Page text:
Former USC Coach Left Lasting Impression on Those Who Knew Him

Times Staff Writer

The years that Don Clark coached football at USC aren't memorable in context of the school's athletic achievements, but the man made a lasting impression on those who knew him.

Clark, who died Sunday night in Huntington Beach of what appeared to be a heart attack while jogging, was warmly remembered Monday by his friends. He was 65.

"In Don Clark, you had as fine a friend as a human being could have," said Marv Goux, who began his college coaching career as a member of Clark's USC staff in 1957.

"He was an All-American kind of individual. There has never been a finer man than Don Clark in all aspects. And he taught me techniques of the game that I still teach."

Goux said that Clark hired him when he was coaching at Carpinteria High School. Goux coached at USC for 25 more years and is now the defensive line coach with the Rams.

Clark hired another assistant in 1959, one who made an indelible impression at USC.

John McKay was on Clark's last staff in 1959. The next year he became USC's coach, a position he held for 16 years.

"We've lost a great friend," McKay said by phone from Tampa, Fla. "I can't think of a nicer person than Don Clark. I've never heard anyone say a derogatory word about him. As a head coach, he told the assistants what he wanted done and then let us do it."

Clark played guard at USC in 1942 and again in 1946 and 1947. Then, he played two years with the San Francisco 49ers before going into coaching.

Paul Salata, a former teammate of Clark with USC and the 49ers, said: "You would want to raise a son to be just like him."

Clark became USC's coach at the worst possible time. The school, along with UCLA, California and Washington, had been sanctioned by the Pacific Coast Conference for payments to athletes in excess of the league's allowable limit.

Seniors, such as All-American Jon Arnett, were allowed to play only half a season in 1956. Other players, who were juniors in 1956, lost their eligibility in 1957 because of the sanctions.

So, when Clark became coach in 1957, USC had lost 11 players to graduation and eight more from the junior class the previous year.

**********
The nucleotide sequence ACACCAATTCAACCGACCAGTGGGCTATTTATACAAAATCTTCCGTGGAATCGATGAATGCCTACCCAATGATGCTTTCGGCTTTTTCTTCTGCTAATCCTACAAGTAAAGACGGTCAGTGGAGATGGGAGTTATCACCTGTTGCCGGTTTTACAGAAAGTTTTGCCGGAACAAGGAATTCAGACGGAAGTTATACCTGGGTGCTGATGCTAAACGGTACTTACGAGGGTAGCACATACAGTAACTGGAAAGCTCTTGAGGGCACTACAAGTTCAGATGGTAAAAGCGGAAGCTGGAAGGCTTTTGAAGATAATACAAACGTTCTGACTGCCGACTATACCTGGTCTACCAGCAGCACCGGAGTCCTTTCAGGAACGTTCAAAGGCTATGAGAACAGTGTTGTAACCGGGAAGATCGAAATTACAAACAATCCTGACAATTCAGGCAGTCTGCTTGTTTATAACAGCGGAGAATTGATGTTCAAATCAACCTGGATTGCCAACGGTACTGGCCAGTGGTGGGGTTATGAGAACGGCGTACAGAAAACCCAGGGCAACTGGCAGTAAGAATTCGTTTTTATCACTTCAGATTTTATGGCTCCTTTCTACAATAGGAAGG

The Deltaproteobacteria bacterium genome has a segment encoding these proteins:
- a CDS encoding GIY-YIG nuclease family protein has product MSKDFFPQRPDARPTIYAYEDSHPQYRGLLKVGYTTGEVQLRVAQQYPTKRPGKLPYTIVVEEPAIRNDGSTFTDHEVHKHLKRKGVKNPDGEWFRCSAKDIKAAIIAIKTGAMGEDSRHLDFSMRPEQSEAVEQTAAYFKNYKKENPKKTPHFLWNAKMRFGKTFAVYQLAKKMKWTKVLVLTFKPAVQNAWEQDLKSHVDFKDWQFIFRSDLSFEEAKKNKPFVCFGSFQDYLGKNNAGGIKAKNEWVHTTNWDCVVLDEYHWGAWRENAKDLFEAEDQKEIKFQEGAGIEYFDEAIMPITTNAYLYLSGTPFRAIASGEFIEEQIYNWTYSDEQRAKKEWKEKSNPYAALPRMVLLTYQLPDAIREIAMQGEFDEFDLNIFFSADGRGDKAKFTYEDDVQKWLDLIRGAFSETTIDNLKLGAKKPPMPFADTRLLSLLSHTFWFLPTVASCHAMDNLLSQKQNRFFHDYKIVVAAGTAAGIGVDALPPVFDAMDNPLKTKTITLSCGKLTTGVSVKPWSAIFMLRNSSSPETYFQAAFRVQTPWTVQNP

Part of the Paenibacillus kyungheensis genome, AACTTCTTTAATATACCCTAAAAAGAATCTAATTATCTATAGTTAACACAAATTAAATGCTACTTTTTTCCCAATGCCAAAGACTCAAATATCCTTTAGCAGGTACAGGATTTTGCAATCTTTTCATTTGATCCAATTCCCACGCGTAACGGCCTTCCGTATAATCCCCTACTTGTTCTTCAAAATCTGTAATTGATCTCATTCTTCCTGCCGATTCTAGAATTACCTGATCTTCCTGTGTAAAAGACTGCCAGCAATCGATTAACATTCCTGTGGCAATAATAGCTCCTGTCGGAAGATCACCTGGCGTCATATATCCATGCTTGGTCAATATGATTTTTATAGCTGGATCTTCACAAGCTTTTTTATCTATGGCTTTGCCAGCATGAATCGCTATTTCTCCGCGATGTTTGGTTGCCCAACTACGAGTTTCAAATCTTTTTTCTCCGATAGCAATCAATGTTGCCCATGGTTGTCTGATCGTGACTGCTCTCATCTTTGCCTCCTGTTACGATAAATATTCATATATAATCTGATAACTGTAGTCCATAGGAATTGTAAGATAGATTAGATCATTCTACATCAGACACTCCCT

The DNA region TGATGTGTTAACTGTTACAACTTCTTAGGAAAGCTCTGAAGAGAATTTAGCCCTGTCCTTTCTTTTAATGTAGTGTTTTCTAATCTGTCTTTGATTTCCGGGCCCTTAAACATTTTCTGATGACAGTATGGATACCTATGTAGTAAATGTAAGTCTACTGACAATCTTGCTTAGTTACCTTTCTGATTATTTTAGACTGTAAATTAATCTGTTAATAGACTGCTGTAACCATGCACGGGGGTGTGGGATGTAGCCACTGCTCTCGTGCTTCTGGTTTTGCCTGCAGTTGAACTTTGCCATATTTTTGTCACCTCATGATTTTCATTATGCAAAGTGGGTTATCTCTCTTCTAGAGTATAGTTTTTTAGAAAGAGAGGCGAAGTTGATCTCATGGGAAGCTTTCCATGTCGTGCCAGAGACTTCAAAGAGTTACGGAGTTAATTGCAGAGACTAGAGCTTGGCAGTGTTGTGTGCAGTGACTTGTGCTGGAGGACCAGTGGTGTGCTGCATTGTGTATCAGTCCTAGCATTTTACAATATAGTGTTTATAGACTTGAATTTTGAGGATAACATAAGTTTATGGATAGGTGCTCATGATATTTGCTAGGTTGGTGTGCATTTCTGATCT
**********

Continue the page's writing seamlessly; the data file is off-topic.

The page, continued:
The bitterness among the penalized schools led to the dissolution of the Pacific Coast Conference in 1959. A new league, called the Athletic Assn. of Western Universities, was formed with USC, UCLA, California, Washington and later Stanford as the member schools.

It wasn't until 1964 that all of the Northwest schools became reunited with the Big Five in the Pacific 8, now expanded to the Pacific 10.

A few years ago, Clark reminisced about his coaching ordeal in 1957.

"When I became coach, we hadn't recruited for two years," he said. "(The PCC) didn't say we couldn't recruit, but they put severe restrictions on us. In the spring of 1957, we were down to walk-ons--no quarterbacks, or receivers to speak of."

Without established players, USC had a 1-9 record in 1957, beating only Washington. It's the worst record in school history.

By recruiting such talented players as the McKeever twins--Mike and Marlin--the Trojans improved to 4-5-1 in 1958 and 8-2 in 1959. The two defeats in '59, however, were inflicted by UCLA and Notre Dame in the last two games.

Clark left USC after the 1959 season to take over the family business, the Prudential Overall Supply Co., from an ailing brother. The company had 10 plants by the early 1980s.

During Clark's tenure at USC, he coached a quarterback, Willie Wood, and a tackle, Ron Mix, who later made the National Football League Hall of Fame. Wood was inducted Saturday after a career as a defensive back with the Green Bay Packers. Mix made his reputation with the San Diego Chargers.

Moreover, there was a young assistant on Clark's staff who became renowned in the administrative aspect of pro football: Al Davis, the managing general partner of the Raiders.

"I loved the guy," Davis said of Clark. "I loved his family. He was a vital part of my life and my friend. And the memories of those teams are great.

"We had over 20 guys make the pros from those teams and two Hall of Famers. I was just a kid then who came out from the East Coast. Don was a man, a great leader and was inspirational to me."

Clark grew up on a farm in Iowa and he recalled listening on the radio to a USC game in the Rose Bowl while milking cows.

His family moved to California in 1939, when he was 15. Clark then attended Washington High, earning All-City honors in football before enrolling at USC.

After playing for USC in 1942, he enlisted in the Army and fought in the Battle of the Bulge. He reportedly spent 18 months in the combat zone and won a battlefield commission.

Clark was distinguished by his crew cut, a rugged build and a zest for athletic competition even in his later years.

Funeral arrangements at Pierce Bros.-Smith Mortuary in Huntington Beach are pending.

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